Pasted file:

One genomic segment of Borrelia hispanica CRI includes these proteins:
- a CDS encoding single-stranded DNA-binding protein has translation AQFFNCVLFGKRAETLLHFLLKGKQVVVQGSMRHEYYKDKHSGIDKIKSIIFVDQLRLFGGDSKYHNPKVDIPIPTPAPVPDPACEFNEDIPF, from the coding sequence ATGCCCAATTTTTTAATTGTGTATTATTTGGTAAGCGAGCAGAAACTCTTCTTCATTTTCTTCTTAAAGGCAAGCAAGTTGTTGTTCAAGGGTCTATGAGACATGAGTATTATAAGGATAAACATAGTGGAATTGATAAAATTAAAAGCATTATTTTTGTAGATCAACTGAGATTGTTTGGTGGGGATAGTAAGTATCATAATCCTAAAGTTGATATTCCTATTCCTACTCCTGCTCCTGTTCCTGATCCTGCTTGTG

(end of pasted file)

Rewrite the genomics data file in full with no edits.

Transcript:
One genomic segment of Borrelia hispanica CRI includes these proteins:
- a CDS encoding single-stranded DNA-binding protein has translation AQFFNCVLFGKRAETLLHFLLKGKQVVVQGSMRHEYYKDKHSGIDKIKSIIFVDQLRLFGGDSKYHNPKVDIPIPTPAPVPDPACEFNEDIPF, from the coding sequence ATGCCCAATTTTTTAATTGTGTATTATTTGGTAAGCGAGCAGAAACTCTTCTTCATTTTCTTCTTAAAGGCAAGCAAGTTGTTGTTCAAGGGTCTATGAGACATGAGTATTATAAGGATAAACATAGTGGAATTGATAAAATTAAAAGCATTATTTTTGTAGATCAACTGAGATTGTTTGGTGGGGATAGTAAGTATCATAATCCTAAAGTTGATATTCCTATTCCTACTCCTGCTCCTGTTCCTGATCCTGCTTGTG